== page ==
Getting the message out on a health care topic when all you have is sound/voice is a challenge. But the success of radio, podcasts, and auditory books shows that there must be value. Beyond convenience (being able to listen when you are in a car or running/exercising) there are clear benefits of constraint that force the messenger to be focused. Thus, it’s a great place to start if the goal is to understand how to be effective in conveying a health care message.

In my search for health care related messaging that only use sound, branding seems to be most common purpose. I’d like to say “here are some great ads related to health“, but mostly I found bad ones. Almost all would benefit from a better understanding of the value of narrative and storytelling. They are often prescriptive and focus too much on telling the listener what to think.

I found many like the Marian Health Care ad which promotes their health care training to potential patients. The emotional goal was to make me feel that this is a great place to get training. The call to action is to apply today and they provide a URL where you can do so. The goal is to have the listener recognize that this organization provides better training and thus starts a path toward better health care training. I would describe the ad as the usual voice over “we’re good” ad which is mostly meaningless other than to repeat the name of the advertiser over and over so that you recognize the name. But other than that there doesn’t seem to be much purpose. I don’t see it as very effective.

A typical political ad targets voters who are likely conservative/Republican while remaining rather neutral and broadly appealing. It has no narrative, no story. The emotional appeal is to target dislike of big government and draw one towards a candidate who will get rid of government (healthcare) yet retain medicare (presumably to keep older people happy). A typical authoritative voice attempts to convince me this name is attached to something useful. Not very easy to understand, enjoyable, or entertaining. There is no call to action beyond the implicit “vote for me.” But perhaps this is an “informational” ad and thus the author cannot say “vote for me.” If the listener has similar values, then the potential value of taking action (e.g., voting for him) would be having a smaller government while keeping Medicare intact.

A 45 second radio ad for Viagra targeting men with impotence includes mostly sung lyrics and then a tag line at the end to explain why you are listening to that music. The music is quite emotional and expresses frustration and a sense of loss. The use of music seems effective until you realize that this is radio. How many people start listening because they think it is song and then get the advertisement which directly connects with the song (versus there being a pause)? The content of the voiceover at the end isn’t especially innovative. It ends with “this is the age to take action.” Presumably, the action is to talk to your doctor about getting Viagra but the ad doesn’t say that. One would infer the goal of any action and proposed value is to address the erectile dysfunction problem highlighted in the music.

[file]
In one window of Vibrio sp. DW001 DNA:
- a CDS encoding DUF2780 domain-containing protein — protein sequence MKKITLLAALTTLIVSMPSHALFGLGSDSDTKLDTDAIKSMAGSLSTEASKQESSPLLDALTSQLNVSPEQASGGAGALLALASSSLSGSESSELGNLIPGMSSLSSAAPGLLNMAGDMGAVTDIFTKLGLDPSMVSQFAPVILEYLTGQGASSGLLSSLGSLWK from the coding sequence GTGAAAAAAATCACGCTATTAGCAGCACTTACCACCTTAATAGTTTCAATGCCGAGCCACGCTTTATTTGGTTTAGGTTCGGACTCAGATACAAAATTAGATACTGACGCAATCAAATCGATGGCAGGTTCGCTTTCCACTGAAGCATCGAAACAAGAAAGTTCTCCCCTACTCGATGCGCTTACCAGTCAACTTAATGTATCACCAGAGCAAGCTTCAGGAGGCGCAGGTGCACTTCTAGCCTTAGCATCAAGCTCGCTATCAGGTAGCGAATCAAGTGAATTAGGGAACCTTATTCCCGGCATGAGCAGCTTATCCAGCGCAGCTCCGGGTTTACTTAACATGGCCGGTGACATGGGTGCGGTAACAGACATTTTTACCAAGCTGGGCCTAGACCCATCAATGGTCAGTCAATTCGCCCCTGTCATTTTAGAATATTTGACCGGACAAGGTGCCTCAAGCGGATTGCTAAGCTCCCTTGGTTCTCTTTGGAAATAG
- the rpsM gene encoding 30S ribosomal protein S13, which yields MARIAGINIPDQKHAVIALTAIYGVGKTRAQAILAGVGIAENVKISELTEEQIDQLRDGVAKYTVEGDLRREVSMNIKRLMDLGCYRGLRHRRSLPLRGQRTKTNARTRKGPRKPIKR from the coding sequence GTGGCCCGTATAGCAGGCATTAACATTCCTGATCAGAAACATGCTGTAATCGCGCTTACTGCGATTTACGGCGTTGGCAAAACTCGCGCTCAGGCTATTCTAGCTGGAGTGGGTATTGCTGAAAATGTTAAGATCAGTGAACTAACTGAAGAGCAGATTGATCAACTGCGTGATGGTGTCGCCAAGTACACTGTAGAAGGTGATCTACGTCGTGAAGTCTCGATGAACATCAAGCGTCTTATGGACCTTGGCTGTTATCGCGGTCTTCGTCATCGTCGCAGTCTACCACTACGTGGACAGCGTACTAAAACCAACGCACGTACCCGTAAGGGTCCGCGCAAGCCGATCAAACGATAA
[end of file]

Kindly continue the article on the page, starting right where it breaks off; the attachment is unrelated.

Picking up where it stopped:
Hospital promotion such as the Rhode Island Hospital radio ad targets people searching for a hospital or health care system. The goal is to make one feel that this hospital is state of the art and will take excellent care of me. This version mostly says “people come to our hospital for help, we have great resources.” Apparently those great resources are the value they provide. It goes on with the theme that we are great with little evidence or emotional impact. There is no call to action. It seems unlikely to get someone to choose this hospital over another since I would assume any hospital would say the same thing.

Health messages delivered via radio are probably more amenable to stories, as seen with the Idaho Department of Health & Welfare. Here, a teen is thanking someone referring her to a teen health promotion program aimed at Latino teens. The target market is broader and includes anyone who might refer a Latino teen. The ad continues to explain the program. The call to action is to call a number or visit a website. Both go by pretty quickly. I doubt folks would remember them without the ability to pause. The value is better health and decision making by Latino teens. The reason for pursuing it is related to the thank you from a teen highlighted in the beginning story of the ad.

It is clearly difficult to create an effective radio ad related to healthcare. A successful ad needs to be unique, memorable, and contain a clear call to action. Only then can a health-related product or service be effectively marketed.